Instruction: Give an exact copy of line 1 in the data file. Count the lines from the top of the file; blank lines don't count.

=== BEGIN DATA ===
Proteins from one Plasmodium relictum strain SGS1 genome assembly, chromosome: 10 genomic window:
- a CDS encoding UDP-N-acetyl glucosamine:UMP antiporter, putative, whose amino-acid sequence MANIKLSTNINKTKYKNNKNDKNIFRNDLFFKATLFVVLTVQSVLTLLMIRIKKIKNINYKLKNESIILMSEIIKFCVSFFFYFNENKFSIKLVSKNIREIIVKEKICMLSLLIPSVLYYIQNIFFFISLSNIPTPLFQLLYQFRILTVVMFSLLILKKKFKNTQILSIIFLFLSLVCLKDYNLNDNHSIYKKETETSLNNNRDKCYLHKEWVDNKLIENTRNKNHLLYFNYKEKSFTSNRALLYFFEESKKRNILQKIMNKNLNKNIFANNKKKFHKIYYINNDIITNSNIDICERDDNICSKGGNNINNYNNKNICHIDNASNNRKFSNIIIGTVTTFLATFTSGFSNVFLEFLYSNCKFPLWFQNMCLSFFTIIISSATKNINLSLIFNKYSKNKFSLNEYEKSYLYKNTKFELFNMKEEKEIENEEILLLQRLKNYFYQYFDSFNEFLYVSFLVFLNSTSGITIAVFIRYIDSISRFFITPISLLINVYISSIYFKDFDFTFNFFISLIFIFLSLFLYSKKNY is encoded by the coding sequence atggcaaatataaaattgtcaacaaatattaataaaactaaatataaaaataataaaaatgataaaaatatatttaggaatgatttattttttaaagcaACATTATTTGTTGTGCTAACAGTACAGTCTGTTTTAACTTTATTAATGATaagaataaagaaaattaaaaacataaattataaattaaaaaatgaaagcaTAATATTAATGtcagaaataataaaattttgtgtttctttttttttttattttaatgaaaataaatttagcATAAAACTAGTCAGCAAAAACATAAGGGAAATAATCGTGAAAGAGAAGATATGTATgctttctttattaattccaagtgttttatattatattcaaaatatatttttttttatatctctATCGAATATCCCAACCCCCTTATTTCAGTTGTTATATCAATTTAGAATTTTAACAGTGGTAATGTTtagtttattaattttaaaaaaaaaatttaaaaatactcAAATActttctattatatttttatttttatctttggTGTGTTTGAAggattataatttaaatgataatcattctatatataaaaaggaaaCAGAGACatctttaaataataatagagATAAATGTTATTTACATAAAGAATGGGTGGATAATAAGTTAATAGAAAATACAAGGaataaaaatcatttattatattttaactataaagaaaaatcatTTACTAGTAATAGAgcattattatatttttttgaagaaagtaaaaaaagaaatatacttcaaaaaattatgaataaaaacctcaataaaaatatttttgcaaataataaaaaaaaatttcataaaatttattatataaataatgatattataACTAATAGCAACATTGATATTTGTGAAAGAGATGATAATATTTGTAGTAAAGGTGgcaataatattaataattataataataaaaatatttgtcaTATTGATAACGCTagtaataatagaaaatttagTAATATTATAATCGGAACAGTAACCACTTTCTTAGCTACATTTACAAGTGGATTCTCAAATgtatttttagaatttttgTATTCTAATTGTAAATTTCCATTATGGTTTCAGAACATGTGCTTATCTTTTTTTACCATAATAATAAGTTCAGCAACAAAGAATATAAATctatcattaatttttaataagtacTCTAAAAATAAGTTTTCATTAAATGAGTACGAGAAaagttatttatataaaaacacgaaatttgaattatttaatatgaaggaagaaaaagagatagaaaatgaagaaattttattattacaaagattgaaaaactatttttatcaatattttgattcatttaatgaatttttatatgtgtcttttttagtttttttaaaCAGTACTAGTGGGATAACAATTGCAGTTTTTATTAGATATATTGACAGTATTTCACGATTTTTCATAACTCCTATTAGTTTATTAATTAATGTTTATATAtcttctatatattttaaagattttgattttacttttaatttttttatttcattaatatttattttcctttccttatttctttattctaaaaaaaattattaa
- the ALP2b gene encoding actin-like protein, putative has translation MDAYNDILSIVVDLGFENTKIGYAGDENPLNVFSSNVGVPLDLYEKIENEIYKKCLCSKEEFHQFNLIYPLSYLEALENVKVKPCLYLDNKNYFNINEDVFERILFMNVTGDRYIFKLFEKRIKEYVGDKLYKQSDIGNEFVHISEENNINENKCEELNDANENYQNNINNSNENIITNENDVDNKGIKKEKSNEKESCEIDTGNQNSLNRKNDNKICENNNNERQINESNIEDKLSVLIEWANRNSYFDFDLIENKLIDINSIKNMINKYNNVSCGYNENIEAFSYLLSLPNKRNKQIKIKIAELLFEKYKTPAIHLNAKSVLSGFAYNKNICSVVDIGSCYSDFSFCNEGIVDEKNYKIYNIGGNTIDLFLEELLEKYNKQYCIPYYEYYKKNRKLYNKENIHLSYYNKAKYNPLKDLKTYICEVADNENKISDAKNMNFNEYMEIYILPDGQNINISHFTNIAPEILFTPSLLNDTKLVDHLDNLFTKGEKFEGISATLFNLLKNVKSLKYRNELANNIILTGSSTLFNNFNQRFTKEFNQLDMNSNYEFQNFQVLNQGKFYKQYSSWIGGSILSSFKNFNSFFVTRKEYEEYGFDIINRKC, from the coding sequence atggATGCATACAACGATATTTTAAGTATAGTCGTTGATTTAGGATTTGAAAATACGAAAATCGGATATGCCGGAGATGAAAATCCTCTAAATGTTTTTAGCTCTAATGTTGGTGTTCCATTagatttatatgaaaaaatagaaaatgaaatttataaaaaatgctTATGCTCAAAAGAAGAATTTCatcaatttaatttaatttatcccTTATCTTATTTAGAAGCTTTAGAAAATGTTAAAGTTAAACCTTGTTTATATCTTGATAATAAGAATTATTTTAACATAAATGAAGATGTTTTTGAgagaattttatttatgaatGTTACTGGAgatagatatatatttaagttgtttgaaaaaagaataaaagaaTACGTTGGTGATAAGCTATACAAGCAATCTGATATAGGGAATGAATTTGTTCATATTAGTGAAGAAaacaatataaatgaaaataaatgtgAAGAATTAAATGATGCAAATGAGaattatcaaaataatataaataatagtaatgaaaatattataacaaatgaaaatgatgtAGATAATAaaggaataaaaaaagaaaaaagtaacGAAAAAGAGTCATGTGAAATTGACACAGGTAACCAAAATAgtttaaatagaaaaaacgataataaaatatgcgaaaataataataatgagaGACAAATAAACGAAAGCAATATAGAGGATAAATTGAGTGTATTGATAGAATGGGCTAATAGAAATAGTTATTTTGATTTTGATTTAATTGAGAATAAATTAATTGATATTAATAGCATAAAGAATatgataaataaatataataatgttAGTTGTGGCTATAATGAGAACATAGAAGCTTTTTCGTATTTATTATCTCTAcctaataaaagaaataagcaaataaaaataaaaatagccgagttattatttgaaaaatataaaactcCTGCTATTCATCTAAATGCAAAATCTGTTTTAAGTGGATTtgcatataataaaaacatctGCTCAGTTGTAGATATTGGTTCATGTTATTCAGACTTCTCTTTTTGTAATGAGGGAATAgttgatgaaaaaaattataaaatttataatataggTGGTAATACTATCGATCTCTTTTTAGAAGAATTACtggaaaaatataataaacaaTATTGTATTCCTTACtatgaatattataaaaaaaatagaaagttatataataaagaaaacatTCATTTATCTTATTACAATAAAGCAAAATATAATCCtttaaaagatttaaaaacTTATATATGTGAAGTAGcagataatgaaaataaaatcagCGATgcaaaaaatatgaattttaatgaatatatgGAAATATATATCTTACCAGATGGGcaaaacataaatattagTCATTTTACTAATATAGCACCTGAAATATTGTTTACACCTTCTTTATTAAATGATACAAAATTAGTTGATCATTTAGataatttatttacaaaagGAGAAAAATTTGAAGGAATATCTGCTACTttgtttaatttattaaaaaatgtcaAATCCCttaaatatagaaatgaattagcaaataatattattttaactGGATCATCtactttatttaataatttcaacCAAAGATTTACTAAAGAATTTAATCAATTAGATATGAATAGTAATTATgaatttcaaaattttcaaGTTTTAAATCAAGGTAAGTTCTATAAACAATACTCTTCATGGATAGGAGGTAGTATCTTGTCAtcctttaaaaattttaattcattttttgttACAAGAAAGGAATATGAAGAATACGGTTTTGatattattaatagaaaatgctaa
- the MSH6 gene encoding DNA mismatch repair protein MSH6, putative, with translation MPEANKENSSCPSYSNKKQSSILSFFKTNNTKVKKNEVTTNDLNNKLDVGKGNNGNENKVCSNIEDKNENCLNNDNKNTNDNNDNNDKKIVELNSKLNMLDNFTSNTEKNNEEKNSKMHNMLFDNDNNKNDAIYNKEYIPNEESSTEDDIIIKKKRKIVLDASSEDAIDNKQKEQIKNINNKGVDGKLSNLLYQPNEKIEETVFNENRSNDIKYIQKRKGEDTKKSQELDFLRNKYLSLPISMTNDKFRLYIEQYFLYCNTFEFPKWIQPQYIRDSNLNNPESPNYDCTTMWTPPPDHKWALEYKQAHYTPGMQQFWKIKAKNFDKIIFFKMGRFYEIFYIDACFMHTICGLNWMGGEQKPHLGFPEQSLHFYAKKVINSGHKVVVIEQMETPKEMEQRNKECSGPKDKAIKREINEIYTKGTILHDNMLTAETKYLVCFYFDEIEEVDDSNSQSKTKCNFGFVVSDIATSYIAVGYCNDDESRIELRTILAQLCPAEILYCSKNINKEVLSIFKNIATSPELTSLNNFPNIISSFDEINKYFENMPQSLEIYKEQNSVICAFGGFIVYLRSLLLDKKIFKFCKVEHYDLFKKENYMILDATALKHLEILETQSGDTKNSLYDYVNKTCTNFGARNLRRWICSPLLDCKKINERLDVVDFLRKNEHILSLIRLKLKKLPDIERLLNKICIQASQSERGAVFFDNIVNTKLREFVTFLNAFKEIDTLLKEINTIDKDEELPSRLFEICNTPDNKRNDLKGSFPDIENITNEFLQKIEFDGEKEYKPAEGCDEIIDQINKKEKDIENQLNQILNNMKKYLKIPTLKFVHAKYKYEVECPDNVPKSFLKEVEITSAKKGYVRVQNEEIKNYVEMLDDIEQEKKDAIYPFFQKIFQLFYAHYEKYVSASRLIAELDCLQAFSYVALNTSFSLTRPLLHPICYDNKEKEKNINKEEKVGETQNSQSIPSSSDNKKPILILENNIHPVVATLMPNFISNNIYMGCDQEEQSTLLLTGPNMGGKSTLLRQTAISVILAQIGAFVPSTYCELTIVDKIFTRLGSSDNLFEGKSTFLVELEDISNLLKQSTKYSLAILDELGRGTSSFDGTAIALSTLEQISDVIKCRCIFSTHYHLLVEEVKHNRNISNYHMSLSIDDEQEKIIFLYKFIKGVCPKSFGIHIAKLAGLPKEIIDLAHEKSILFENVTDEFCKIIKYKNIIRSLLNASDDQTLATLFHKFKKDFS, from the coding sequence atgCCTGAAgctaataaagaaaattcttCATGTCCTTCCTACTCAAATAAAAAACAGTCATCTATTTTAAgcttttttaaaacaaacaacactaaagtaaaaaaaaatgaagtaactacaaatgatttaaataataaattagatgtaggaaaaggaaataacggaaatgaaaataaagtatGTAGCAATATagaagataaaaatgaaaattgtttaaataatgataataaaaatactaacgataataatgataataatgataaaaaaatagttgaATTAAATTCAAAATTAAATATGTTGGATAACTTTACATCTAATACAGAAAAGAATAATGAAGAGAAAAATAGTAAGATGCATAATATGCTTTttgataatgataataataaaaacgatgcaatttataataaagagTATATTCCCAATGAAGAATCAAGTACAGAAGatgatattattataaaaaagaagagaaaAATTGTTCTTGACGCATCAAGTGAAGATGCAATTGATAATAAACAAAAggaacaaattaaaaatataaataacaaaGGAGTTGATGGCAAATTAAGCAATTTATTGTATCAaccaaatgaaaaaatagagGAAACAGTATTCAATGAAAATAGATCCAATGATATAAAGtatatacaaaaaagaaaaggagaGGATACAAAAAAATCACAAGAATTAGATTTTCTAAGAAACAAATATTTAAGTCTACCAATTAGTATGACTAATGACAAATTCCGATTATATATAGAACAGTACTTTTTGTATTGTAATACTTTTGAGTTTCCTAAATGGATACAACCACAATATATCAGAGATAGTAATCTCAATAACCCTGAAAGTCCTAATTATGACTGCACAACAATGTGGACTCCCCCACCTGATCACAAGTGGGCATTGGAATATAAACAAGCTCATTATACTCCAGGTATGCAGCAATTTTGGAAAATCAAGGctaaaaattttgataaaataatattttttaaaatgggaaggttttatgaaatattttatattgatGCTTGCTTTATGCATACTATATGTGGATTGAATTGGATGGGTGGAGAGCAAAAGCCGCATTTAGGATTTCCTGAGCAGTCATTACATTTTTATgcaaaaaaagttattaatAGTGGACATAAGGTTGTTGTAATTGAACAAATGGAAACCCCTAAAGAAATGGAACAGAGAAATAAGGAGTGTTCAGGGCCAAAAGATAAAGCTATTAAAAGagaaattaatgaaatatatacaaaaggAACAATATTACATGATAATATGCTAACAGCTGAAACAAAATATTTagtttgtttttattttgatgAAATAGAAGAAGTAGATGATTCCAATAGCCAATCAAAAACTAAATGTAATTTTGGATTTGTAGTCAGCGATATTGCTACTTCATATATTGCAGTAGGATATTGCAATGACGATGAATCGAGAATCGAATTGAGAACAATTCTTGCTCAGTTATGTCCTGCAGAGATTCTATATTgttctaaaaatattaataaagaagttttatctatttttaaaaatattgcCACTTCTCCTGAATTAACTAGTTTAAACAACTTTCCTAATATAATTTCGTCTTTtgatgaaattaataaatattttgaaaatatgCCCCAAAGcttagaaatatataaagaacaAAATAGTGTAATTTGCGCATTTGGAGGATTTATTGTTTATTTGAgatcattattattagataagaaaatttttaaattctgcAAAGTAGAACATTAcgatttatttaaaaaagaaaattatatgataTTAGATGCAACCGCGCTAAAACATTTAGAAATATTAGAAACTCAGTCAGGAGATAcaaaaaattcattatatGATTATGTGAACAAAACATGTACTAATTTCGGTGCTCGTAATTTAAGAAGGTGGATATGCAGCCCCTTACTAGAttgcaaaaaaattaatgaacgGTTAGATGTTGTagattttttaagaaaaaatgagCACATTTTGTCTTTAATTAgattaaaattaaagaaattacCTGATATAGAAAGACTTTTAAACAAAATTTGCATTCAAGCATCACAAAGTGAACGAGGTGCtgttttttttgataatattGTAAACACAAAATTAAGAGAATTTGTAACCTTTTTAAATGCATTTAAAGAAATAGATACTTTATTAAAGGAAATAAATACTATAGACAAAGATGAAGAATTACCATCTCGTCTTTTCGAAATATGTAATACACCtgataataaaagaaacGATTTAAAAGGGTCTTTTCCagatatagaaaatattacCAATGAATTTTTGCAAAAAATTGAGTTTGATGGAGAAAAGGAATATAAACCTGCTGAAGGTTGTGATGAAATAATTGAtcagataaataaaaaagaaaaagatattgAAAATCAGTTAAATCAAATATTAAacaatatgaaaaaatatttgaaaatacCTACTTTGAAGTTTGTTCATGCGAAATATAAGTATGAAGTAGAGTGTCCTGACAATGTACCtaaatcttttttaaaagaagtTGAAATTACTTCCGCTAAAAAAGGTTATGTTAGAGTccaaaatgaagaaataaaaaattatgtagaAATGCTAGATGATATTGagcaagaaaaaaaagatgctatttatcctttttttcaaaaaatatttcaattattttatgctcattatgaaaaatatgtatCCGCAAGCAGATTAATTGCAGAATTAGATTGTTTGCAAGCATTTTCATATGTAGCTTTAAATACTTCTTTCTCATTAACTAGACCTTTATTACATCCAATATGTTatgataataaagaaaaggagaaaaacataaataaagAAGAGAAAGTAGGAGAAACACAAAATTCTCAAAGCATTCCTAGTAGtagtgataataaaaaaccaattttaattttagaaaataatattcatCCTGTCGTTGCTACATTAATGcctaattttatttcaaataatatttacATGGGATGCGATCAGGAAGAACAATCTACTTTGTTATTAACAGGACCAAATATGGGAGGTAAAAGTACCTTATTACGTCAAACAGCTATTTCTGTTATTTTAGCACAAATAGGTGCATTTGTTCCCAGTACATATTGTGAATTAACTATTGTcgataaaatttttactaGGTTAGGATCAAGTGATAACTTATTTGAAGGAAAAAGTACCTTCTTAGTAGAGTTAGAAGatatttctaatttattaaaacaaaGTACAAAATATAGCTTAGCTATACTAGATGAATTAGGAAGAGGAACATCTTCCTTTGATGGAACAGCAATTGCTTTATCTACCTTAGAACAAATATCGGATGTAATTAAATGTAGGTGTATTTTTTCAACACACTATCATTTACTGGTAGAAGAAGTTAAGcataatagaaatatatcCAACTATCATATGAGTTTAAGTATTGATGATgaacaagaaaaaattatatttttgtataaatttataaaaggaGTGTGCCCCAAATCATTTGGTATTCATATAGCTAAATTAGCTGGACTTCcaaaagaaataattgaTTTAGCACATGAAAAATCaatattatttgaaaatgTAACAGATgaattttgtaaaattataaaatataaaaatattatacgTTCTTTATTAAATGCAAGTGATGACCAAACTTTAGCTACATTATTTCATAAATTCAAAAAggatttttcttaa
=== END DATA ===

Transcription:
Proteins from one Plasmodium relictum strain SGS1 genome assembly, chromosome: 10 genomic window: